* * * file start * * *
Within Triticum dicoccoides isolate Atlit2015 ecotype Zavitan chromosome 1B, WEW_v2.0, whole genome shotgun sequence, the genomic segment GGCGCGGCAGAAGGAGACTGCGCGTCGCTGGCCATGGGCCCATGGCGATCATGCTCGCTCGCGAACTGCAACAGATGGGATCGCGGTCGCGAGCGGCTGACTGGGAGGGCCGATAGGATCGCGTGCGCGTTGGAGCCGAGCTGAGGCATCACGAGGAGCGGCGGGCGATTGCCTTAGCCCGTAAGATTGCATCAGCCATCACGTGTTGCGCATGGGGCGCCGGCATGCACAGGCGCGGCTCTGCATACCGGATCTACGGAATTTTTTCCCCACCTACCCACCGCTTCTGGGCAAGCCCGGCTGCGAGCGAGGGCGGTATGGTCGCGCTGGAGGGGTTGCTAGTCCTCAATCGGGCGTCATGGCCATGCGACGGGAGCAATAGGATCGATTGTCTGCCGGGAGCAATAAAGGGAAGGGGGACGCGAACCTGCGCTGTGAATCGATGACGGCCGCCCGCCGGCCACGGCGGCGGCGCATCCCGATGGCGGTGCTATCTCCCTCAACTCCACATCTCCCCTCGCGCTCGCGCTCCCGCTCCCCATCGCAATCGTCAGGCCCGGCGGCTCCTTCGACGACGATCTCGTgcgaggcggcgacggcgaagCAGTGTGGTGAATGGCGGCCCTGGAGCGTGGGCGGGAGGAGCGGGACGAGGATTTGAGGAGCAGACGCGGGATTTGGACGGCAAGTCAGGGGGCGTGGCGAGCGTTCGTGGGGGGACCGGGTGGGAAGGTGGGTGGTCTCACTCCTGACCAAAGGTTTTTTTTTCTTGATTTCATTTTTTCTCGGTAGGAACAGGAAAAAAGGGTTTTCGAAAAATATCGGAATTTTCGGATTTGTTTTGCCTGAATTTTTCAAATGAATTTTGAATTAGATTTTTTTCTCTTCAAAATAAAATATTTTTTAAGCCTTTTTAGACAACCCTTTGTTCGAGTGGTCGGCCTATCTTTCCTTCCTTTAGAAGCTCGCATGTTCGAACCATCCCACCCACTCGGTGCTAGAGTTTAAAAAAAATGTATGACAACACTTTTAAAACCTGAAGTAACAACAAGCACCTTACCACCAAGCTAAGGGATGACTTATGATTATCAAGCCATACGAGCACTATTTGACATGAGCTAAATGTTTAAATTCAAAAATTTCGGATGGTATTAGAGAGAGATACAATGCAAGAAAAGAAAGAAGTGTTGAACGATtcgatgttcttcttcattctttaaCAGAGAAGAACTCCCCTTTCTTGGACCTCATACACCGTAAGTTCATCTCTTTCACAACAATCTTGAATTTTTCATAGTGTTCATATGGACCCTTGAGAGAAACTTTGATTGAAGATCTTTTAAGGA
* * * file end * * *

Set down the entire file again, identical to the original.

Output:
Within Triticum dicoccoides isolate Atlit2015 ecotype Zavitan chromosome 1B, WEW_v2.0, whole genome shotgun sequence, the genomic segment GGCGCGGCAGAAGGAGACTGCGCGTCGCTGGCCATGGGCCCATGGCGATCATGCTCGCTCGCGAACTGCAACAGATGGGATCGCGGTCGCGAGCGGCTGACTGGGAGGGCCGATAGGATCGCGTGCGCGTTGGAGCCGAGCTGAGGCATCACGAGGAGCGGCGGGCGATTGCCTTAGCCCGTAAGATTGCATCAGCCATCACGTGTTGCGCATGGGGCGCCGGCATGCACAGGCGCGGCTCTGCATACCGGATCTACGGAATTTTTTCCCCACCTACCCACCGCTTCTGGGCAAGCCCGGCTGCGAGCGAGGGCGGTATGGTCGCGCTGGAGGGGTTGCTAGTCCTCAATCGGGCGTCATGGCCATGCGACGGGAGCAATAGGATCGATTGTCTGCCGGGAGCAATAAAGGGAAGGGGGACGCGAACCTGCGCTGTGAATCGATGACGGCCGCCCGCCGGCCACGGCGGCGGCGCATCCCGATGGCGGTGCTATCTCCCTCAACTCCACATCTCCCCTCGCGCTCGCGCTCCCGCTCCCCATCGCAATCGTCAGGCCCGGCGGCTCCTTCGACGACGATCTCGTgcgaggcggcgacggcgaagCAGTGTGGTGAATGGCGGCCCTGGAGCGTGGGCGGGAGGAGCGGGACGAGGATTTGAGGAGCAGACGCGGGATTTGGACGGCAAGTCAGGGGGCGTGGCGAGCGTTCGTGGGGGGACCGGGTGGGAAGGTGGGTGGTCTCACTCCTGACCAAAGGTTTTTTTTTCTTGATTTCATTTTTTCTCGGTAGGAACAGGAAAAAAGGGTTTTCGAAAAATATCGGAATTTTCGGATTTGTTTTGCCTGAATTTTTCAAATGAATTTTGAATTAGATTTTTTTCTCTTCAAAATAAAATATTTTTTAAGCCTTTTTAGACAACCCTTTGTTCGAGTGGTCGGCCTATCTTTCCTTCCTTTAGAAGCTCGCATGTTCGAACCATCCCACCCACTCGGTGCTAGAGTTTAAAAAAAATGTATGACAACACTTTTAAAACCTGAAGTAACAACAAGCACCTTACCACCAAGCTAAGGGATGACTTATGATTATCAAGCCATACGAGCACTATTTGACATGAGCTAAATGTTTAAATTCAAAAATTTCGGATGGTATTAGAGAGAGATACAATGCAAGAAAAGAAAGAAGTGTTGAACGATtcgatgttcttcttcattctttaaCAGAGAAGAACTCCCCTTTCTTGGACCTCATACACCGTAAGTTCATCTCTTTCACAACAATCTTGAATTTTTCATAGTGTTCATATGGACCCTTGAGAGAAACTTTGATTGAAGATCTTTTAAGGA